Detroit four-piece Luder made their debut with 2009’s Sonoluminescence on Small Stone. A band born from tragedy in that it was the death of Slot guitarist Billy Rivkin that led that band’s bassist/vocalist Sue Lott and drummer Eddie Alterman — the latter replaced by Novadriver‘s Eric Miller before the first album was released — to enlist guitarists Phil Dürr (Big Chief) and Scott Hamilton in the renamed outfit, they nonetheless immediately set about exploring a vast sonic scope on Sonoluminescence (review here), and in a few key ways, the sophomore outing, Adelphophagia, follows suit. Aside from being likewise syllabically cumbersome, the second Luder album picks up in some respects where the debut left off, pushing forth stylistically open and progressive vibes tied together through brisk melodicism and Lott‘s varied singing. Songs on the nine-track/62-minute full-length are mostly extended, with opener “Never Liked You” being the only one to dip below the five-minute mark, and the chief difference between Adelphophagia and Sonoluminescence lies not necessarily in a dramatic shift in approach — certainly there’s stylistic growth evident, but it doesn’t feel forced or the result of some master plan — but in the warmth of the tones and the foursome’s willingness to explore the textures they’ve created. Longer pieces like “One Eye” (7:33), “Heartfelt” (8:57), “Dirge” (9:48) and the closer “Remember What I Said” (9:19) make use of the room in their runtime to allow Hamilton and Dürr the space to enact a rich tonal wash, and with a kick drum less forward in the mix and excellent balance of Lott‘s voice in the mix — you can hear it particularly on “Remember What I Said,” but it’s true of the album as a whole as well — Adelphophagia hits a remarkable mixture of heavy psychedelia, progressive rock, and ’90s-style riffy crunch, coming across on the whole as less aggressive than its predecessor, but all the more aesthetically accomplished for that because of the sense of flow within and between the songs included.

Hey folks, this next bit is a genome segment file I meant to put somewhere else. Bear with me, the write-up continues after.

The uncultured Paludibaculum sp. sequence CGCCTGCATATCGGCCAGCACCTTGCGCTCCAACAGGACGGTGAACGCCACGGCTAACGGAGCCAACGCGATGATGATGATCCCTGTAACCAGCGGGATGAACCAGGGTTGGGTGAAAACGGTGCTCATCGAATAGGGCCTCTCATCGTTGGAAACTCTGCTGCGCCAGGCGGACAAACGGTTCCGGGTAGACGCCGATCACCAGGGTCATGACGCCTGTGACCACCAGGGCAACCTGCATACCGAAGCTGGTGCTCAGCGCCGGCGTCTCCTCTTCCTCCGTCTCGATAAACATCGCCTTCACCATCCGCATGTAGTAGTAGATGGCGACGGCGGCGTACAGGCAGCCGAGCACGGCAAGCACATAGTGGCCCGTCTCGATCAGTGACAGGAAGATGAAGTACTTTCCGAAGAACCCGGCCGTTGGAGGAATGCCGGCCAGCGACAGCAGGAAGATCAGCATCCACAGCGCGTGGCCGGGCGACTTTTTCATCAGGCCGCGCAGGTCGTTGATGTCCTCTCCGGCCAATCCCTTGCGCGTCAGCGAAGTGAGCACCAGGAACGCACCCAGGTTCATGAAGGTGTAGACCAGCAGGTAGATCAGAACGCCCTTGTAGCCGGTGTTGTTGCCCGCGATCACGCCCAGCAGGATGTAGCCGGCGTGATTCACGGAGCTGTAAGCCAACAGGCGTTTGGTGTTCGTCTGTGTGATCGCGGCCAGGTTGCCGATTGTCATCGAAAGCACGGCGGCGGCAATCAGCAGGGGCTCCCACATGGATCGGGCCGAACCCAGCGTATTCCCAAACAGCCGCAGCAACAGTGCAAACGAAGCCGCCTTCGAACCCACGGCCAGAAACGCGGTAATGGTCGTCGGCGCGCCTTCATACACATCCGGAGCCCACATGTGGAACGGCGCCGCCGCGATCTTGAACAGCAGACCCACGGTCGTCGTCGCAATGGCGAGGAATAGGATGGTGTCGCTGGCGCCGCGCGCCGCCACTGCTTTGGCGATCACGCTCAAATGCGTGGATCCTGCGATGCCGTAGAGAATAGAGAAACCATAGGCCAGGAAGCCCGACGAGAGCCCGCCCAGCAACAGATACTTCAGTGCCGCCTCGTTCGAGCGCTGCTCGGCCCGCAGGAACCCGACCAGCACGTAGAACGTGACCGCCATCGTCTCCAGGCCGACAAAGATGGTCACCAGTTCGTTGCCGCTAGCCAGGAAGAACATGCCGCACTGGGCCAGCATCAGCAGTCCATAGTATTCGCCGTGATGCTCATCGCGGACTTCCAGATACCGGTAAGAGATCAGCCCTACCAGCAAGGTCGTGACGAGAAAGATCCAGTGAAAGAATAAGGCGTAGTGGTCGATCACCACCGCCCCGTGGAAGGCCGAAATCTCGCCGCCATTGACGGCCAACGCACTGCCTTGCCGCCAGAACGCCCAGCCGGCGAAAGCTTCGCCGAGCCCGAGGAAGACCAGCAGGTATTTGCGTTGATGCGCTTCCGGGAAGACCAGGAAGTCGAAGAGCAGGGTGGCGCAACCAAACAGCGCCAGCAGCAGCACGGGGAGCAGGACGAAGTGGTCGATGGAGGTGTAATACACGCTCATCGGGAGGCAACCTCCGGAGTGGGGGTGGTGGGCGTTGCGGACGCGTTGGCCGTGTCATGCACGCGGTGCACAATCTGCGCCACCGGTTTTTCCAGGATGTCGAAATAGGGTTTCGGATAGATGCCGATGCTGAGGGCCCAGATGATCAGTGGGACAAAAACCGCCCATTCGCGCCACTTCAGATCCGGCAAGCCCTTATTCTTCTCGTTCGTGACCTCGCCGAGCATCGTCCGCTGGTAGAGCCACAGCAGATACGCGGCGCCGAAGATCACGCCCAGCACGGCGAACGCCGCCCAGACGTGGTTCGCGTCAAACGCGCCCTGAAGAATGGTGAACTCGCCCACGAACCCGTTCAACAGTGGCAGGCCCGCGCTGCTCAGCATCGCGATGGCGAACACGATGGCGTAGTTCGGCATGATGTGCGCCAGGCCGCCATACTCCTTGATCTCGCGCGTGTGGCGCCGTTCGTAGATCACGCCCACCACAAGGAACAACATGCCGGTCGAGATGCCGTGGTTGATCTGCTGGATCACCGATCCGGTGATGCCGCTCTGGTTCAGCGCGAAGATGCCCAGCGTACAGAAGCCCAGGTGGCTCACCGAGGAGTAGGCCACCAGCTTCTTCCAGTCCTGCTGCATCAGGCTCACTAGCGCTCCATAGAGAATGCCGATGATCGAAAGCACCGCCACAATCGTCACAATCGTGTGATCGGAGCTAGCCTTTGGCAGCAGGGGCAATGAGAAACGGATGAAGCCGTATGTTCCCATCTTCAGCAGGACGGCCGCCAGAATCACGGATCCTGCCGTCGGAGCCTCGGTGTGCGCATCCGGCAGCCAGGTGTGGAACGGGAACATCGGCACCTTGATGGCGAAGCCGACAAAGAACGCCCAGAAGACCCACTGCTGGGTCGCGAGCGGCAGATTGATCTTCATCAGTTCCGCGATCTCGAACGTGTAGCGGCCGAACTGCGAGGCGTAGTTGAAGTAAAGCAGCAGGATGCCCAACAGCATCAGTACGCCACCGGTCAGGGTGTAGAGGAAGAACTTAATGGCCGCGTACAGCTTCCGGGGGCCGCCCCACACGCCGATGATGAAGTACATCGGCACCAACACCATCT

Not to speak for anyone else, but I think there’s a certain reticence on the part of reviewers to gush when it comes to Luder because of Hamilton‘s involvement in the band in addition to his being the head of Small Stone Records. That’s fair enough. While Luder don’t sound like anything else on the Small Stone roster, between their Detroit roots and the underlying heavy rock sensibility — Lott‘s bass is thick the way you think of Michigan snowfall as a blanket — I can see that side of the argument. Nobody wants to appear as being in someone else’s pocket. Frankly, I don’t either, whether it’s Small Stone or anyone else. The validity of critique relies on the illusion of impartiality — and yes folks, it’s an illusion. At the same time, Adelphophagia‘s achievements stand worthy of praise regardless of who’s in the lineup, and in fact the effects Hamilton brings to the mix alongside Dürr‘s leads are a big part of what makes the record so immersive and easy to get lost within as “Never Liked You” — the lyrics of which cast an immediate indictment that stands in line as a follow-up to “Selfish and Dumb” from Sonoluminescence — transitions into the slowly churning groove of “Astrolabe,” an early one-two shot of progressive heft further distinguished by the underlying heft of Lott‘s bass and the smoothness which which their choruses are launched. A dreamy but solidified course for Adelphophagia is set, “Astrolabe” building instrumentally to a formidable crescendo before ringing out into the languid guitar intro of “One Eye,” which in like form sets about rising from the bed its made itself. There are verses and choruses, but the central riff is a hook unto itself, building tension but staying in control even as the second chorus gives way to the more raucous crashes that launch the instrumental build that brings “One Eye” to its greatest wash, guitars embroiled alternately in leads and sustained, hard strums echoing in a plod of their own while Miller‘s drum fills add a sense of chaos before the quieter ending cuts to the start of “Heartfelt,” similarly minded in its scope, but even airier and more fluid in its transitions.